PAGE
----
Monthly Archive for June, 2012

Sometimes it is Greek: Troglodyte

Fred Flintstone: the original troglodyte

Each week, “It’s not GREek!” will discuss a new word likely to appear on the GRE.  We aim not only to give you a new word to memorize, but also to provide you with some background and etymological history to help you remember it.  At the end of the post, we will also give you a sentence with a few other new words to add to your flash cards.  By following this weekly series, you should be more prepared than ever to tackle the sentence completion, sentence equivalencies, and reading comprehension questions on test day.

This Week’s Word:  Troglodyte Continue reading “Sometimes it is Greek: Troglodyte” »

Student Spotlight: MFA in Film Production at Boston University

As part of a new series, “It’s not GREek!” will be interviewing current graduate students about why they picked their program, their experiences in graduate school, and what they hope to do with their degree.  Today, we spoke with Joe, who just finished his first year in the MFA Film Program at the Boston University College of Communication.  It is a small (14-person) two-year program where students take courses in film production, screenwriting, acting, directing and producing, as well as electives such as editing and film studies.
Continue reading “Student Spotlight: MFA in Film Production at Boston University” »

Sometimes it is Greek: Pusillanimous

Puss in Boots is the opposite of pusillanimous.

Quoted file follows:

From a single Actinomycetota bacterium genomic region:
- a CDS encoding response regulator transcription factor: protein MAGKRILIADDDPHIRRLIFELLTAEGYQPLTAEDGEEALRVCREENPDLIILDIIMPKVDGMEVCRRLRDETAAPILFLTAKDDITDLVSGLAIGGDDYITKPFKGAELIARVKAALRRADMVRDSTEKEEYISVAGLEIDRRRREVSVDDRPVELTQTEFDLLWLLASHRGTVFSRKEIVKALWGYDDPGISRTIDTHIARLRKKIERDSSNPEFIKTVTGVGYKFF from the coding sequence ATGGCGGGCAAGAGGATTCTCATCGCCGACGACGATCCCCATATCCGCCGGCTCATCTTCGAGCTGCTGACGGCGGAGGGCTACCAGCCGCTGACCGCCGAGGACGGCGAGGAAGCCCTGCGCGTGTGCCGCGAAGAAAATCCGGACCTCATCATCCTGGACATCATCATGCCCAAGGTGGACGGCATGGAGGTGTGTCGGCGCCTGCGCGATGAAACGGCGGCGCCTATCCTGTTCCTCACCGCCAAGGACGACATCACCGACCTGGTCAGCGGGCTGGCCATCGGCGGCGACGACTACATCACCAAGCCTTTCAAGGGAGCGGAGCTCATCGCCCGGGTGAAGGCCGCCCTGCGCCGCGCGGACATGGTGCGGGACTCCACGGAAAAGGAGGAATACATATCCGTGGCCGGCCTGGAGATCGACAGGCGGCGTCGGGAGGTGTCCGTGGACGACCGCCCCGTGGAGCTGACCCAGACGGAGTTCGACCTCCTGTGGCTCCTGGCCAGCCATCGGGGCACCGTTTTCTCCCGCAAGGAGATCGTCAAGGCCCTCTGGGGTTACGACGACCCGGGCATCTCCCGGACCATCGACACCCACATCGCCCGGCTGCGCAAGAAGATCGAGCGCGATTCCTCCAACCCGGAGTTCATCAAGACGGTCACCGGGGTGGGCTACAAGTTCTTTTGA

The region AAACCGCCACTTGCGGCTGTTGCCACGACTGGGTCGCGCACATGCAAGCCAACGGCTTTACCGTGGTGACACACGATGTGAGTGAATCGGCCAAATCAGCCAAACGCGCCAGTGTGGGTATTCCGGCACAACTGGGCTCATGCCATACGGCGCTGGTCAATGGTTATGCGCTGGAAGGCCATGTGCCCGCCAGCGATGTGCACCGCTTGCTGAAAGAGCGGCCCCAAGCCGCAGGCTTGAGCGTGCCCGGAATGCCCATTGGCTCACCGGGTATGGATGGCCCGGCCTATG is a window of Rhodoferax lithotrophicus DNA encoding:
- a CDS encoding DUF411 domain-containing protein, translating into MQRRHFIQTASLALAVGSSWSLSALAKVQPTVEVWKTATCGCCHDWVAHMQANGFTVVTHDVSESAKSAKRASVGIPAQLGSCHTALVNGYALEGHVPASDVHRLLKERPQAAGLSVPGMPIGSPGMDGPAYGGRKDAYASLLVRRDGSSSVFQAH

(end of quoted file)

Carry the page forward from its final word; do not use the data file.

Each week, “It’s not GREek!” will discuss a new word likely to appear on the GRE.  We aim not only to give you a new word to memorize, but also to provide you with some background and etymological history to help you remember it.  At the end of the post, we will also give you a sentence with a few other new words to add to your flash cards.  By following this weekly series, you should be more prepared than ever to tackle the sentence completion, sentence equivalencies, and reading comprehension questions on test day.

This Week’s Word:  Pusillanimous Continue reading “Sometimes it is Greek: Pusillanimous” »

Using Social Media to Your Advantage in Graduate School Admissions

Recently, we showed you how to clean up your Google search results for graduate schools.  Now that your Google search results make you look like the most erudite person on the planet, or at least, in your friend group, we’re going to focus on another aspect of social media.  Today, we’re going to turn the tables and show you how to use social media to help in your graduate school search and application process.